To Binge Or Not To Binge, The Question For The Underage

Virginia is known as one of the strictest states when it comes to penalizing underage drinking. While the reasons for this are understandable and meant for both the drinkers and public safety, many younger persons resent the harsh penalties.

Why the Minimum Drinking Age is 21 Years in Virginia

The legal public drinking age in Virginia was 21 for many years. In 1974, the age for drinking beer and wine was lowered to 18. By 1985, the age increased again to 21 years. In July 2015, the law will celebrate its 30th anniversary.

Why did Virginia change their drinking age laws in 1985?

It wasn’t really a difficult decision. It was required by the 1984 National Minimum Drinking Age Act (23 U.S.C.A. § 158) that required all states raise their minimum drinking age to 21. Non-compliance meant loss of highway funds received under the Federal Highway Act, a powerful incentive.

Finally, and most important, younger drivers who have been drinking alcohol die in greater numbers than older drivers. In Virginia, less than 10 percent of licensed drivers are under 21 years. They account, however, for 14 percent of the DUI-related fatalities. To parents and legislators, this risk is unacceptable.

Virginia has little-known exceptions to the underage drinking laws

Under Virginia Ann. Code Section 4.1-305(A), there are the following exceptions:

  • Persons under 21 years may drink if within their own home. Parents must be present when the beverages are consumed and no persons other than their own children may be served.
  • The consumption of alcohol by those under 21 may take place in a private, non-alcohol selling premises. This includes a party at a private home, as long as the parents have prior knowledge and give consent
  • As a condition of employment, a person under 21 years may deliver alcohol.
  • Law enforcement officers who are under 21 may possess alcohol when it is both necessary and within the scope of their duties.

Which violations constitute an alcohol-related Class 1 misdemeanor?

In Virginia, the following alcohol violations carry Class 1 misdemeanor charges for persons under the age of 21:

  • Purchasing, possessing or attempt to purchase or possess any alcoholic beverage.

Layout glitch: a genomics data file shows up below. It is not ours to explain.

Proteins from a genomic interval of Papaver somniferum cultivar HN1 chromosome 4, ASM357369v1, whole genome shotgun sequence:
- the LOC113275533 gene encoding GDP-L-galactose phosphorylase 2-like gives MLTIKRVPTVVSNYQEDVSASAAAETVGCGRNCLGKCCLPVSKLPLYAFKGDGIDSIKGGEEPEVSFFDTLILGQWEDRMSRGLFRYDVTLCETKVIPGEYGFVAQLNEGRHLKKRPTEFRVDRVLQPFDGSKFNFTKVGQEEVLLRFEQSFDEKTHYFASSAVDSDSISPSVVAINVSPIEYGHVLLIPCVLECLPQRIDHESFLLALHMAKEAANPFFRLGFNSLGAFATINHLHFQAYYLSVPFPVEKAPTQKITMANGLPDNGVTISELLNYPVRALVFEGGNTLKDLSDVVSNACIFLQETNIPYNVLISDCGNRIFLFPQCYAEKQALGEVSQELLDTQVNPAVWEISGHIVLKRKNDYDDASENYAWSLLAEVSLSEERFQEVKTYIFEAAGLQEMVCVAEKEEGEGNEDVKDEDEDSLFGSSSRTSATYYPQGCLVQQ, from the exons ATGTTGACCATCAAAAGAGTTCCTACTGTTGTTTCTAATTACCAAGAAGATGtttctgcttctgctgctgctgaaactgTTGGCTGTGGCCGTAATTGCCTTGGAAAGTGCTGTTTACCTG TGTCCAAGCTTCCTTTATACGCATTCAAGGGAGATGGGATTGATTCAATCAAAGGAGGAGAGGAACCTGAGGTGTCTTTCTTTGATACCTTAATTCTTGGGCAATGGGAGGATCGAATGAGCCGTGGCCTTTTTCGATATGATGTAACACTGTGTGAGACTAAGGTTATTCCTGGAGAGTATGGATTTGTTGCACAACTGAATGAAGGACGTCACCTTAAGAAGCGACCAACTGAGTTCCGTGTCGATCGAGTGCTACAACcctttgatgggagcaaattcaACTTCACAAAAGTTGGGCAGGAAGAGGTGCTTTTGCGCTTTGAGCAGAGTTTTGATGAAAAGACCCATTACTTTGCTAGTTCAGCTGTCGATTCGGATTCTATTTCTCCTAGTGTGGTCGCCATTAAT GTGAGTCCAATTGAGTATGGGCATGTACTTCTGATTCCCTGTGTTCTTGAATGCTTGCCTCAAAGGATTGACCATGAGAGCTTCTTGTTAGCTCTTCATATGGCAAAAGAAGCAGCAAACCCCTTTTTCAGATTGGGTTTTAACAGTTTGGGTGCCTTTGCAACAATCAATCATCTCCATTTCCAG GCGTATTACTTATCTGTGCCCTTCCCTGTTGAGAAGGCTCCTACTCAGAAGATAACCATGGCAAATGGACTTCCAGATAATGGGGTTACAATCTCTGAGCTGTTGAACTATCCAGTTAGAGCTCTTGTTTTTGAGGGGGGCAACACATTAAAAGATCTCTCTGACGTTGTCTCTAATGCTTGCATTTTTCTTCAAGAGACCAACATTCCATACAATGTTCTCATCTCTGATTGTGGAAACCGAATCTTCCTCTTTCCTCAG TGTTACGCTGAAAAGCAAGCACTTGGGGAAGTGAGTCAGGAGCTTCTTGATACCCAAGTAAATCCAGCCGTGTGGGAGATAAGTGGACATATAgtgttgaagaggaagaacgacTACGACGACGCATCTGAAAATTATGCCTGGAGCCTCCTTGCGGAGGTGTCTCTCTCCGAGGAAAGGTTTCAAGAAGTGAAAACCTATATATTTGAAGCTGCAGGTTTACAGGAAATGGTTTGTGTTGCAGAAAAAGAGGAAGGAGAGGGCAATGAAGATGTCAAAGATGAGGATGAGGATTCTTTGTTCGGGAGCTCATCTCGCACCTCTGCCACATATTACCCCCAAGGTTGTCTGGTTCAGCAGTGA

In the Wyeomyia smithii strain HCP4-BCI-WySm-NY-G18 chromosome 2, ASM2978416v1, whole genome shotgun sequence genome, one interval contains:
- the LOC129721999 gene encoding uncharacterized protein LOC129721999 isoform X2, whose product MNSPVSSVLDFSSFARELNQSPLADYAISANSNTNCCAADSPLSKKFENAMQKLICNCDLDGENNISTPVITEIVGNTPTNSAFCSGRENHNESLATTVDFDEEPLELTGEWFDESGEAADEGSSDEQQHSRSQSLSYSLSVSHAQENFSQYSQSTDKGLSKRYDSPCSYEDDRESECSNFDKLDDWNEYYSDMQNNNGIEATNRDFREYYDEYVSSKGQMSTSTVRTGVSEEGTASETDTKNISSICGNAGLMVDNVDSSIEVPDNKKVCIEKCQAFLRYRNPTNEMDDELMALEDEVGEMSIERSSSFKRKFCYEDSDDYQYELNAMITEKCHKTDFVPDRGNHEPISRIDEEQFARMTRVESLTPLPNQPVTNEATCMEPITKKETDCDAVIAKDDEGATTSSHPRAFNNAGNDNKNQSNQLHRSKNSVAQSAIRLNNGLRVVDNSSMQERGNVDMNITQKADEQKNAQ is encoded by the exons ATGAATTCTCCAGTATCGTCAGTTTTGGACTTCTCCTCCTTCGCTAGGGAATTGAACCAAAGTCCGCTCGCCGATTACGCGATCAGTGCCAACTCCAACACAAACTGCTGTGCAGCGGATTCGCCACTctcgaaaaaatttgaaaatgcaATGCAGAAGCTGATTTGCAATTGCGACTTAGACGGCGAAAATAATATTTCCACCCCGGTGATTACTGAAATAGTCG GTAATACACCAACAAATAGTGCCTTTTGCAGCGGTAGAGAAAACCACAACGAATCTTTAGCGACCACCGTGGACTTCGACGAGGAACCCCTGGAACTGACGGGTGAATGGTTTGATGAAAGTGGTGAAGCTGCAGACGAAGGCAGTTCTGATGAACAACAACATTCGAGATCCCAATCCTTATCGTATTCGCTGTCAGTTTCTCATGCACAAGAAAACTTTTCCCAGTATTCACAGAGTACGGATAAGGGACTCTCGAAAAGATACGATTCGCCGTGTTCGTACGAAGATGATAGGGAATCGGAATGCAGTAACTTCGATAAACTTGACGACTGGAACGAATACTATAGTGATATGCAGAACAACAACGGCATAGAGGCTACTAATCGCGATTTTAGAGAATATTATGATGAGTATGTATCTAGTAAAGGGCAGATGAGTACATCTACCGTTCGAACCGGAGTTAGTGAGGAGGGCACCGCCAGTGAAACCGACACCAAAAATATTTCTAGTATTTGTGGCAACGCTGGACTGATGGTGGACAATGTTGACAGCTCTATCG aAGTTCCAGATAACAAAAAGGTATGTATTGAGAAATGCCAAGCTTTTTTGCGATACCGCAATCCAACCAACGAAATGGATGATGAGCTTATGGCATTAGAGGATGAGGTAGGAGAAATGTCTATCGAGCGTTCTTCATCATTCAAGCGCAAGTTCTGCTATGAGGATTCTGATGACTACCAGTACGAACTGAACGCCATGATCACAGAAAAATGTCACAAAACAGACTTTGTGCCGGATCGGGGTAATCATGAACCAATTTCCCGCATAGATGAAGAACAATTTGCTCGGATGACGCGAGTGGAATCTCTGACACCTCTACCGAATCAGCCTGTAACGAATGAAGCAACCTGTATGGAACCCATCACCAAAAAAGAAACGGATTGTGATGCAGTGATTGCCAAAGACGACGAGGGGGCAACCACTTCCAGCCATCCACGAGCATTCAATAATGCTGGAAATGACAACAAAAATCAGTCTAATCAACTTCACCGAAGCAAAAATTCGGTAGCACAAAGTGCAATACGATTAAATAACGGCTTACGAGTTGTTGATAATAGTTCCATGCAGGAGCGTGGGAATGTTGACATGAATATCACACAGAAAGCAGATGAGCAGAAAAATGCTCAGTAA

• Operating a motor vehicle after illegally using alcohol or drugs. There is no requirement that the driver must be impaired to be charged. If the young person is driving, they also automatically consent to testing. Refusal means the driver may additional penalties and lose privileges for up to one year. Any amount detected constitutes a violation of the law.
  • Using, possessing, manufacturing or selling any altered or false driver’s license, military or university identification. Loaning identification to others is also illegal and carries the same Class 1 penalties.

Virginia’s Class 1 misdemeanor penalties are sometimes harsh

Most underage drinking violations are considered as a Class 1 misdemeanor. Under the Code of Virginia § 4.1-305, by using alcohol while still under the age of 21, a young person risks:

  • Fines of up to $2,500
  • Up to one year in jail
  • Minimum fine of no less than $500 for those under 18 and $1,000 for those from 18 to 21 years.
  • Probation, including a minimum of 50 hours of community service.
  • Driver’s license suspension of no less than six months and up to one year from the date of conviction. This penalty is considered a more effective deterrent to underage drinking than penalties or jail time. There are situations under which a restricted driving permit for adults (those over 18) can be granted by the presiding judge.

The chances of changing these laws are small.

While many young persons wish the chances for changing these laws are greater, the reality is that the laws seem to be working. Knowledge of the law and more responsibility would preclude the violations and therefore arrests. Relying on legal protection will never be as effective as preventing violations. While strict, most voters and legislators consider Virginia’s tough underage drinking laws to be in the interests of both the young person and the public.

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